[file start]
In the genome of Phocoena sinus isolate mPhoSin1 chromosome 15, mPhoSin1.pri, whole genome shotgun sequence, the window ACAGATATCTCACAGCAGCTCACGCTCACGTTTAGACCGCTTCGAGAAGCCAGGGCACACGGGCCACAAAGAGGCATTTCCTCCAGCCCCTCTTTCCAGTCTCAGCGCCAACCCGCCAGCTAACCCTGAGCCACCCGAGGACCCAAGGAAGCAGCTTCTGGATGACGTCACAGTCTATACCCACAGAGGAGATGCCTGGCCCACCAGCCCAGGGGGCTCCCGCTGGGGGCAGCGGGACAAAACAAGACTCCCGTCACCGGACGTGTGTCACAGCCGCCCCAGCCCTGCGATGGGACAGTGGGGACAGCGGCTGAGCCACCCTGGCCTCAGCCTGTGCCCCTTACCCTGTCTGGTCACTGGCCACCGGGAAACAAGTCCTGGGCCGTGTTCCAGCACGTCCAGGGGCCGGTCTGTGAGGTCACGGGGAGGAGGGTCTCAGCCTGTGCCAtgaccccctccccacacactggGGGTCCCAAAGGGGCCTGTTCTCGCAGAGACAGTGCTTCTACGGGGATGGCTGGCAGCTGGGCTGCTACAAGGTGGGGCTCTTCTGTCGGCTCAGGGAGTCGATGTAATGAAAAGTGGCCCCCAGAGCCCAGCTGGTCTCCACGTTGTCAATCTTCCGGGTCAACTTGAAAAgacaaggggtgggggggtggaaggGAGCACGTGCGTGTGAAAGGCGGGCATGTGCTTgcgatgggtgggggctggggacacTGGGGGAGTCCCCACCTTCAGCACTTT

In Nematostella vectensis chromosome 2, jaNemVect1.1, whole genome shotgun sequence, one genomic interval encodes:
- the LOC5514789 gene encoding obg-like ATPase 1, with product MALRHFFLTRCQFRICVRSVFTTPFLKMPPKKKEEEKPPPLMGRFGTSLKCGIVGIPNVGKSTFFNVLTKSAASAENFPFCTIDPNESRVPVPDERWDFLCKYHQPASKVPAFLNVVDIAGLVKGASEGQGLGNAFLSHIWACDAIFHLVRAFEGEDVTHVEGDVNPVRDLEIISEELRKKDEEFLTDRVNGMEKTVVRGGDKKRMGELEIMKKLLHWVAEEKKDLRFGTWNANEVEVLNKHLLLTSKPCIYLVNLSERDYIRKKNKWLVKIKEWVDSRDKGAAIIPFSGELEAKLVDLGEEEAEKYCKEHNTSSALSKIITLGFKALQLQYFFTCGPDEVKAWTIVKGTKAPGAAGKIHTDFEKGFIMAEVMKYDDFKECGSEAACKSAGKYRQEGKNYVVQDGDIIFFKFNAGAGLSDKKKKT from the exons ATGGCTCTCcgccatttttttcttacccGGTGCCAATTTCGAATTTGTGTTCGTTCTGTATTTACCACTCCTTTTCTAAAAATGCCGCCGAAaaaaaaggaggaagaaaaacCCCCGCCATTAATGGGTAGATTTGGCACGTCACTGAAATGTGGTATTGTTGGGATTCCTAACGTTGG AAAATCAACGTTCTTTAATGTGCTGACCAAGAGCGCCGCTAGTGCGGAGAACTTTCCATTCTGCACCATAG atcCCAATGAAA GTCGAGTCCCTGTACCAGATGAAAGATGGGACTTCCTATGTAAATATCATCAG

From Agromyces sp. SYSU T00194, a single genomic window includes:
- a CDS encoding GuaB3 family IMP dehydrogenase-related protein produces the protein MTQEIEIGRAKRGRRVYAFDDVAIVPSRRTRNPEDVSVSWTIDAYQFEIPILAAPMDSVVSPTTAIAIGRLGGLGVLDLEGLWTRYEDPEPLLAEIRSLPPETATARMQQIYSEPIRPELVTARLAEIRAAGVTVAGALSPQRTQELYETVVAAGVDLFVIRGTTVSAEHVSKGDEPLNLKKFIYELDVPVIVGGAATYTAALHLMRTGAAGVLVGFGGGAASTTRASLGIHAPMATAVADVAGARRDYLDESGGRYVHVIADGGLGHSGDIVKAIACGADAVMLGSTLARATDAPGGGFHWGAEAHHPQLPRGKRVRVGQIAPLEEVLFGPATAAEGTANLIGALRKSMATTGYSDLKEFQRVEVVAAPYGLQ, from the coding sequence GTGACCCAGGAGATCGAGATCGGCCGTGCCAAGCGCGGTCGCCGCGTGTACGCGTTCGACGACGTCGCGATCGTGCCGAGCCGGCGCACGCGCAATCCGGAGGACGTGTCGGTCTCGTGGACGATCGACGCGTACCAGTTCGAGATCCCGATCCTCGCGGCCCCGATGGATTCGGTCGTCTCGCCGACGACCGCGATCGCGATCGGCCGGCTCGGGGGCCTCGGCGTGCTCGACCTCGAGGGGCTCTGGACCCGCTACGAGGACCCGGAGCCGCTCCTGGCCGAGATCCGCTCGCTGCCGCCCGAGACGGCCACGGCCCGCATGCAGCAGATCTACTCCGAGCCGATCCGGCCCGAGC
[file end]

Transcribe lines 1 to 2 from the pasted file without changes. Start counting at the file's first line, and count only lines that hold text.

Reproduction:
In the genome of Phocoena sinus isolate mPhoSin1 chromosome 15, mPhoSin1.pri, whole genome shotgun sequence, the window ACAGATATCTCACAGCAGCTCACGCTCACGTTTAGACCGCTTCGAGAAGCCAGGGCACACGGGCCACAAAGAGGCATTTCCTCCAGCCCCTCTTTCCAGTCTCAGCGCCAACCCGCCAGCTAACCCTGAGCCACCCGAGGACCCAAGGAAGCAGCTTCTGGATGACGTCACAGTCTATACCCACAGAGGAGATGCCTGGCCCACCAGCCCAGGGGGCTCCCGCTGGGGGCAGCGGGACAAAACAAGACTCCCGTCACCGGACGTGTGTCACAGCCGCCCCAGCCCTGCGATGGGACAGTGGGGACAGCGGCTGAGCCACCCTGGCCTCAGCCTGTGCCCCTTACCCTGTCTGGTCACTGGCCACCGGGAAACAAGTCCTGGGCCGTGTTCCAGCACGTCCAGGGGCCGGTCTGTGAGGTCACGGGGAGGAGGGTCTCAGCCTGTGCCAtgaccccctccccacacactggGGGTCCCAAAGGGGCCTGTTCTCGCAGAGACAGTGCTTCTACGGGGATGGCTGGCAGCTGGGCTGCTACAAGGTGGGGCTCTTCTGTCGGCTCAGGGAGTCGATGTAATGAAAAGTGGCCCCCAGAGCCCAGCTGGTCTCCACGTTGTCAATCTTCCGGGTCAACTTGAAAAgacaaggggtgggggggtggaaggGAGCACGTGCGTGTGAAAGGCGGGCATGTGCTTgcgatgggtgggggctggggacacTGGGGGAGTCCCCACCTTCAGCACTTT

In Nematostella vectensis chromosome 2, jaNemVect1.1, whole genome shotgun sequence, one genomic interval encodes: